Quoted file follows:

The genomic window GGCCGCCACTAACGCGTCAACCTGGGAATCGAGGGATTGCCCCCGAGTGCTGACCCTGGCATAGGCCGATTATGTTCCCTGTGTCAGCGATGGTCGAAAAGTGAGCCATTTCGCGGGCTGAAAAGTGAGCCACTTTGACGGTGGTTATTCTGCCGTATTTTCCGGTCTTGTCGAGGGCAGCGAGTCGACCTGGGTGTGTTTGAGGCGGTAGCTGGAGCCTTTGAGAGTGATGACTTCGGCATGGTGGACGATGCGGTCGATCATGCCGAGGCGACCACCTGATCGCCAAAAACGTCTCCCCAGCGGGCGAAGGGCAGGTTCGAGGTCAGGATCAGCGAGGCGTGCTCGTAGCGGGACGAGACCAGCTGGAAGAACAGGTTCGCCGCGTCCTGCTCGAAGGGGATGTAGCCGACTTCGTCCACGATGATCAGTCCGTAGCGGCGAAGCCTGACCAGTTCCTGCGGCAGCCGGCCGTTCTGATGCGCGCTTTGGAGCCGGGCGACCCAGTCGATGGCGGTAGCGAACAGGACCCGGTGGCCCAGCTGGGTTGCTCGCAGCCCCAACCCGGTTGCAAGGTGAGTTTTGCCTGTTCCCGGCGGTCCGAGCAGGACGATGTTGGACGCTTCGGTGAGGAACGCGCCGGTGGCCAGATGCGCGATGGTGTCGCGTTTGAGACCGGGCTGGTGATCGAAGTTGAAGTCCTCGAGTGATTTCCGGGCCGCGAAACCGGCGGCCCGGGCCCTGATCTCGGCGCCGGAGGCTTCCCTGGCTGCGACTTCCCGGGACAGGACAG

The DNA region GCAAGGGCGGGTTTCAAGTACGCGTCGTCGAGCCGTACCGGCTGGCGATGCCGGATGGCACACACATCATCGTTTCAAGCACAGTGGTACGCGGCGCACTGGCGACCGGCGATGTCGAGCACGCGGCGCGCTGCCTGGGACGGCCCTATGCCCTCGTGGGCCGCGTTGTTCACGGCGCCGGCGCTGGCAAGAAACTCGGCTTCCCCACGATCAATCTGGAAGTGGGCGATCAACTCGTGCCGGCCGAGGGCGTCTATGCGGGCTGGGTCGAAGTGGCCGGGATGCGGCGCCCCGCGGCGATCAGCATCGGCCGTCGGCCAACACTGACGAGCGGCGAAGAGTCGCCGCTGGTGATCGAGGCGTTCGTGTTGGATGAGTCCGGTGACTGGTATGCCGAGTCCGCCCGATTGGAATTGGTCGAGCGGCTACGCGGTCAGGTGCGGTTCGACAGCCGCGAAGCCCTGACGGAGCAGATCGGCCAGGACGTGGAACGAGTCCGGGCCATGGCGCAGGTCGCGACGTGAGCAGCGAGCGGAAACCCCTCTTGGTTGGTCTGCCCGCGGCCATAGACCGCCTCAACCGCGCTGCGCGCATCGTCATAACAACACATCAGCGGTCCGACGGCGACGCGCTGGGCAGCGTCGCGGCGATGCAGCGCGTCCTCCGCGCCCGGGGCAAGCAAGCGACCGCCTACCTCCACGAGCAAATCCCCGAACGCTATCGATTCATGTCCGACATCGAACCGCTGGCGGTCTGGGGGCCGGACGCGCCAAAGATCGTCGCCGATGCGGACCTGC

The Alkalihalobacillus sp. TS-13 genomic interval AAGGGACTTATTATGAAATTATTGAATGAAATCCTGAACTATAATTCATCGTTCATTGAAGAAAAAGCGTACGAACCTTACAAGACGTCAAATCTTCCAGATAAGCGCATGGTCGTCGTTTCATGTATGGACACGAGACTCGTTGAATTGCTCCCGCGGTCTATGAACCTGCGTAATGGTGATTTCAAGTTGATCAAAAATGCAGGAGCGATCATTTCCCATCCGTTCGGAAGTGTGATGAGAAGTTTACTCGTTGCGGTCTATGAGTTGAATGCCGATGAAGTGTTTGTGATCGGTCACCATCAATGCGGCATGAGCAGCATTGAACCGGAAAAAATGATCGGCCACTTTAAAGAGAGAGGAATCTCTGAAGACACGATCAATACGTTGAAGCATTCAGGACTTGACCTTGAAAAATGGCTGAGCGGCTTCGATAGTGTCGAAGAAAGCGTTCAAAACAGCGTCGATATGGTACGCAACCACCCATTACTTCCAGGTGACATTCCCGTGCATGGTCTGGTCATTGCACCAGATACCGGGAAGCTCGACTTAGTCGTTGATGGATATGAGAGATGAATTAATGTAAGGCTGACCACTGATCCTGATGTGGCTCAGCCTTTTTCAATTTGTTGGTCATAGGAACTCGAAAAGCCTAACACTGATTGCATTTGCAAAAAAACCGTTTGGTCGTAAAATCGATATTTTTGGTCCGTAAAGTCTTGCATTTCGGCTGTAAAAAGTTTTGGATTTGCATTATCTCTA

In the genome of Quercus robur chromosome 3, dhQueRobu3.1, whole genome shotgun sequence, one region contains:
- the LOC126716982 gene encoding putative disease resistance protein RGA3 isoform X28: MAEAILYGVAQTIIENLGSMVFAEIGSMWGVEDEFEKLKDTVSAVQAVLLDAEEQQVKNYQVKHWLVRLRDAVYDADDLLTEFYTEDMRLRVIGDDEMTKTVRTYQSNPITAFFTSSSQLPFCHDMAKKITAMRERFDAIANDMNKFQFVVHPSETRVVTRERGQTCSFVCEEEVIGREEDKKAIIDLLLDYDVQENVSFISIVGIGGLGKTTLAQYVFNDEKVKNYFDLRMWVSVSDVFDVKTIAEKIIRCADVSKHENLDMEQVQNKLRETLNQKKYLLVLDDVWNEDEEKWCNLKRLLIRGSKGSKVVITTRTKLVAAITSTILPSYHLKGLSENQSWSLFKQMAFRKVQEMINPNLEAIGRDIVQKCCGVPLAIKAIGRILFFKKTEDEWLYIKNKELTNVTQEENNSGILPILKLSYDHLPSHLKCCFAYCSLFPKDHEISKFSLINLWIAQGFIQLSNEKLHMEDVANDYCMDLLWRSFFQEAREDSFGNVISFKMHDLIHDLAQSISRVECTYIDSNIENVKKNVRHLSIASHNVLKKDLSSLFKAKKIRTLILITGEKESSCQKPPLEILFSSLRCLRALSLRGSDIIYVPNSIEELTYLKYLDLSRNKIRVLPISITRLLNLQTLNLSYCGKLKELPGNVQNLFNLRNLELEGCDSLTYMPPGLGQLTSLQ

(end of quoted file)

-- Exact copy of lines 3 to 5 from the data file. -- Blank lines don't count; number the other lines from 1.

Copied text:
The Alkalihalobacillus sp. TS-13 genomic interval AAGGGACTTATTATGAAATTATTGAATGAAATCCTGAACTATAATTCATCGTTCATTGAAGAAAAAGCGTACGAACCTTACAAGACGTCAAATCTTCCAGATAAGCGCATGGTCGTCGTTTCATGTATGGACACGAGACTCGTTGAATTGCTCCCGCGGTCTATGAACCTGCGTAATGGTGATTTCAAGTTGATCAAAAATGCAGGAGCGATCATTTCCCATCCGTTCGGAAGTGTGATGAGAAGTTTACTCGTTGCGGTCTATGAGTTGAATGCCGATGAAGTGTTTGTGATCGGTCACCATCAATGCGGCATGAGCAGCATTGAACCGGAAAAAATGATCGGCCACTTTAAAGAGAGAGGAATCTCTGAAGACACGATCAATACGTTGAAGCATTCAGGACTTGACCTTGAAAAATGGCTGAGCGGCTTCGATAGTGTCGAAGAAAGCGTTCAAAACAGCGTCGATATGGTACGCAACCACCCATTACTTCCAGGTGACATTCCCGTGCATGGTCTGGTCATTGCACCAGATACCGGGAAGCTCGACTTAGTCGTTGATGGATATGAGAGATGAATTAATGTAAGGCTGACCACTGATCCTGATGTGGCTCAGCCTTTTTCAATTTGTTGGTCATAGGAACTCGAAAAGCCTAACACTGATTGCATTTGCAAAAAAACCGTTTGGTCGTAAAATCGATATTTTTGGTCCGTAAAGTCTTGCATTTCGGCTGTAAAAAGTTTTGGATTTGCATTATCTCTA

In the genome of Quercus robur chromosome 3, dhQueRobu3.1, whole genome shotgun sequence, one region contains:
- the LOC126716982 gene encoding putative disease resistance protein RGA3 isoform X28: MAEAILYGVAQTIIENLGSMVFAEIGSMWGVEDEFEKLKDTVSAVQAVLLDAEEQQVKNYQVKHWLVRLRDAVYDADDLLTEFYTEDMRLRVIGDDEMTKTVRTYQSNPITAFFTSSSQLPFCHDMAKKITAMRERFDAIANDMNKFQFVVHPSETRVVTRERGQTCSFVCEEEVIGREEDKKAIIDLLLDYDVQENVSFISIVGIGGLGKTTLAQYVFNDEKVKNYFDLRMWVSVSDVFDVKTIAEKIIRCADVSKHENLDMEQVQNKLRETLNQKKYLLVLDDVWNEDEEKWCNLKRLLIRGSKGSKVVITTRTKLVAAITSTILPSYHLKGLSENQSWSLFKQMAFRKVQEMINPNLEAIGRDIVQKCCGVPLAIKAIGRILFFKKTEDEWLYIKNKELTNVTQEENNSGILPILKLSYDHLPSHLKCCFAYCSLFPKDHEISKFSLINLWIAQGFIQLSNEKLHMEDVANDYCMDLLWRSFFQEAREDSFGNVISFKMHDLIHDLAQSISRVECTYIDSNIENVKKNVRHLSIASHNVLKKDLSSLFKAKKIRTLILITGEKESSCQKPPLEILFSSLRCLRALSLRGSDIIYVPNSIEELTYLKYLDLSRNKIRVLPISITRLLNLQTLNLSYCGKLKELPGNVQNLFNLRNLELEGCDSLTYMPPGLGQLTSLQ